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Senate Votes Not to Repay the Trust Fund

Brandon Moseley

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By Brandon Moseley
Alabama Political Reporter

On Wednesday, April 13, the Alabama Senate passed Senate Bill 267 sponsored by State Senator Bill Hightower, which is a constitutional amendment which diverts most of the BP oil spill settlement money to new road construction.

In 2012 voters were asked to go to the polls and approve borrowing $437 million from the Alabama Trust Fund (ATF) to prop up the state’s troubled general fund (SGF) to avoid cuts to programs like State parks, prisons, mental health, and the struggling Alabama Medicaid Agency. The economy would be booming by 2016 and the State would be able to avoid deep cuts to the services by raiding $146 million a year from our investments. When conservatives appeared to be winning the debate, arguing instead that the State should down size its agencies and services rather than plundering the trust fund, supporters of the plan said that the state would pay the ATF back.

Then State Senator Bryan Taylor (R) from Prattville and then State Representative Jay Love (R-Prattville) both took a leadership role in the 2012 campaign to convince Alabama voters to vote “Yes” on the controversial amendment which allowed the state government to draw $437 million from the Alabama Trust Fund: interest on which funds Forever Wild, county roads, and the General Fund budget. Sen. Bryan Taylor pre-filed a bill to require that the State pay back the money taken from the Trust fund. Critics of Sen. Taylor’s plan say that if the state had really wanted to pay the money back they would have included it in the amendment itself. Sen. Taylor told the Birmingham News, “If we’re all going to be out talking about paying the trust fund back, we need to do it by law, so no one can wiggle out of it later on.”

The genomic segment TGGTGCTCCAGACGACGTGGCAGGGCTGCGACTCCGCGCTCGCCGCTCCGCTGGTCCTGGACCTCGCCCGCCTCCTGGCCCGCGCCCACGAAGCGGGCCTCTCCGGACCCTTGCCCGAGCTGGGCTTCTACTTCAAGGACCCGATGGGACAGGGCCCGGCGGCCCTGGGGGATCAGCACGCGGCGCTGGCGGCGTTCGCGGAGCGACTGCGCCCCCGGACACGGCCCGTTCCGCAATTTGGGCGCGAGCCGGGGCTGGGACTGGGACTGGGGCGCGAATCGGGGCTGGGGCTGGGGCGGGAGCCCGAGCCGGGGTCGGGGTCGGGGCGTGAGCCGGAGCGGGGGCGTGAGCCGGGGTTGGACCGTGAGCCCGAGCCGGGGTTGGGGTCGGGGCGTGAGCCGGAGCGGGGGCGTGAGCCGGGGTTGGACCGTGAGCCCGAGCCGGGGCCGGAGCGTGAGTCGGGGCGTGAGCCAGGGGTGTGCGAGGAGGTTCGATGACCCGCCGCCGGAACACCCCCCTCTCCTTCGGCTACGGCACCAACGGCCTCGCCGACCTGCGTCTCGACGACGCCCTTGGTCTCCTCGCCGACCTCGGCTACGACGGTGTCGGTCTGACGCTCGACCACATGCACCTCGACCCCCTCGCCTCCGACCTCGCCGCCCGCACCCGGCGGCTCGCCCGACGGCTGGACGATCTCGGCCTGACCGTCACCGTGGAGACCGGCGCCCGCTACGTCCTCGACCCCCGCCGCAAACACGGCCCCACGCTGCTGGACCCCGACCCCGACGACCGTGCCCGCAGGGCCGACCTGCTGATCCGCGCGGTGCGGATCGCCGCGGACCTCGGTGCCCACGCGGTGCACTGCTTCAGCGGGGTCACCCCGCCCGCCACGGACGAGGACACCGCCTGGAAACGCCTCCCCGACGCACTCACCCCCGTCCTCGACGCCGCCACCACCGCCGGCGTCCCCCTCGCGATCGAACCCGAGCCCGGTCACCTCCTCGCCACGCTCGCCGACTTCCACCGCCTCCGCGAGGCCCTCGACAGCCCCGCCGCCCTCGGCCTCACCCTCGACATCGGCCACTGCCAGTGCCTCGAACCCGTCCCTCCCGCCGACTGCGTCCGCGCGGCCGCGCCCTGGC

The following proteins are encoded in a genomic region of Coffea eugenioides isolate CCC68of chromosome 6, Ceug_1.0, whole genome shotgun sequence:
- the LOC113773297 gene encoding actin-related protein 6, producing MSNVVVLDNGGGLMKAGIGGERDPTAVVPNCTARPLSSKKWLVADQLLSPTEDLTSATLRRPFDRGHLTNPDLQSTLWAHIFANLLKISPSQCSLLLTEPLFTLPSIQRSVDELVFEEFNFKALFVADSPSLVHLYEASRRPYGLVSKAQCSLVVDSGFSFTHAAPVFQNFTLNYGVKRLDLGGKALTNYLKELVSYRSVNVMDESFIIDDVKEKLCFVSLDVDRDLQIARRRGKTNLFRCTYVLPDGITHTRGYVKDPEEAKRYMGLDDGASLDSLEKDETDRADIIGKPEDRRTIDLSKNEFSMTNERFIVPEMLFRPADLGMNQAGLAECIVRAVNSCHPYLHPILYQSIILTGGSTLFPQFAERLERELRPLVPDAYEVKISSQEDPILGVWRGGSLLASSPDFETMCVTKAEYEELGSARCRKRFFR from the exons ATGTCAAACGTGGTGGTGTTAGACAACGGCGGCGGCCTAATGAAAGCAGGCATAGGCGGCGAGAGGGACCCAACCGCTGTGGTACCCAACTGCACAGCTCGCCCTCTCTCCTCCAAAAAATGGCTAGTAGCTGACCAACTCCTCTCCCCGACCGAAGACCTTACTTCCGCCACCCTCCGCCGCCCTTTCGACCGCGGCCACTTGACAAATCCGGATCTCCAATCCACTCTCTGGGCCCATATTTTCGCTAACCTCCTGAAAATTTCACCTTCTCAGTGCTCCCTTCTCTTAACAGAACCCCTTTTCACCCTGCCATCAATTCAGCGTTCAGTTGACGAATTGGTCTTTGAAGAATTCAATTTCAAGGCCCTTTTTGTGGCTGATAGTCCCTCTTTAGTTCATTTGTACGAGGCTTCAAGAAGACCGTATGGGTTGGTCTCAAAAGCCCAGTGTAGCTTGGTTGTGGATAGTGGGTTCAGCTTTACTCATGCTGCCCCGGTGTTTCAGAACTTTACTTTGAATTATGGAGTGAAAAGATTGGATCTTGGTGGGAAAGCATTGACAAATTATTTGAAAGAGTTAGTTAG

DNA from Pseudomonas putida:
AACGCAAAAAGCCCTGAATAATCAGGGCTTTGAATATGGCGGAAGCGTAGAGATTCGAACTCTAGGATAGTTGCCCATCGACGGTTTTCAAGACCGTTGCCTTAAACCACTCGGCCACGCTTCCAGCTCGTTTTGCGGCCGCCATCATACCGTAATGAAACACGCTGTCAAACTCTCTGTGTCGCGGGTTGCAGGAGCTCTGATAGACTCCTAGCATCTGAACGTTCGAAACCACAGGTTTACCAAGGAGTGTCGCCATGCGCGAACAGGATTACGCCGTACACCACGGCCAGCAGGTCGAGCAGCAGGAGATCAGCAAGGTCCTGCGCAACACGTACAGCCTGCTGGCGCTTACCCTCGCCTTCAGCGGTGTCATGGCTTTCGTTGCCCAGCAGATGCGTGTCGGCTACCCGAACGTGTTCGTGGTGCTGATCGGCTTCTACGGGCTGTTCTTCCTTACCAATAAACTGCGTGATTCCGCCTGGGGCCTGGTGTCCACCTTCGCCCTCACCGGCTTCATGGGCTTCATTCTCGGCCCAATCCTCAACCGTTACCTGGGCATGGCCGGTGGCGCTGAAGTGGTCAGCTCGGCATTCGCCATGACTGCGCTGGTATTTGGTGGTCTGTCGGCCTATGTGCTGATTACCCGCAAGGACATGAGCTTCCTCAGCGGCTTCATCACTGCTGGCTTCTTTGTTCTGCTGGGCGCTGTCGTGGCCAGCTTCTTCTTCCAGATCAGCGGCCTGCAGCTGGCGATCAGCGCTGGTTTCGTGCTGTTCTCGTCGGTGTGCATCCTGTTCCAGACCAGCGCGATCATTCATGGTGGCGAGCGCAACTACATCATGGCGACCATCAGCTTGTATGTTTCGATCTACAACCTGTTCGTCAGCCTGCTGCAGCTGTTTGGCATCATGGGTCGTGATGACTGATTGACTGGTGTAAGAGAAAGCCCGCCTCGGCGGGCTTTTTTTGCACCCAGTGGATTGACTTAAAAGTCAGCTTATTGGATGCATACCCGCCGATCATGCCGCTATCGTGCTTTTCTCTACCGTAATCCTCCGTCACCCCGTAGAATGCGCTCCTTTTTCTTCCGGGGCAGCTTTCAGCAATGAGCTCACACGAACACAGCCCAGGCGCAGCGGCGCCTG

Senator Paul Sanford (R-Huntsville) said, “I have two bills being drafted that offer both a short-term and a long-term payback option. These two measures are a solid starting point for the Legislature to build upon in guaranteeing that the Alabama Trust Fund is restored and enhanced.” Sanford’s plan mandated that all monies from the future BP oil settlement would go to pay off the debt.

Then State Senator Scott Beason (R-Gardendale) urged the voters to vote no and tell the legislature not to raid the trust fund. Beason warned that this is not the first time that the legislature has raided the trust fund. “We have tried this budgetary band aid solution before. In November of 2008 the people approved a drawdown on the trust fund to prop up the State budgets. After that raid and bailout, the pressure to reform the system was relieved, and there was no effort to correct the problems in spending, waste, and fraud. At least in 2008, there was a provision to pay the borrowed funds back; a provision that this year’s amendment seeks to avoid.” Beason said, “We must revitalize how state government and its budget works. Earmarking has made it easy for elected officials to hide from responsibility. I have been in the meetings where innovative solutions have been discussed and seen legislators balk because a special interest group might see a restriction in ‘their’ money. The world will not end if the referendum fails. We can provide a government that serves the people. We can protect those who are unable to take care of themselves. We can do both and ensure that your children benefit from a robust trust fund. It just takes leadership and resolve.”

Sen. Taylor said, “Mandating repayment by law will keep critical pressure on this and future legislatures and governors to implement the reforms necessary to put Alabama on a sound financial footing for the next generation.”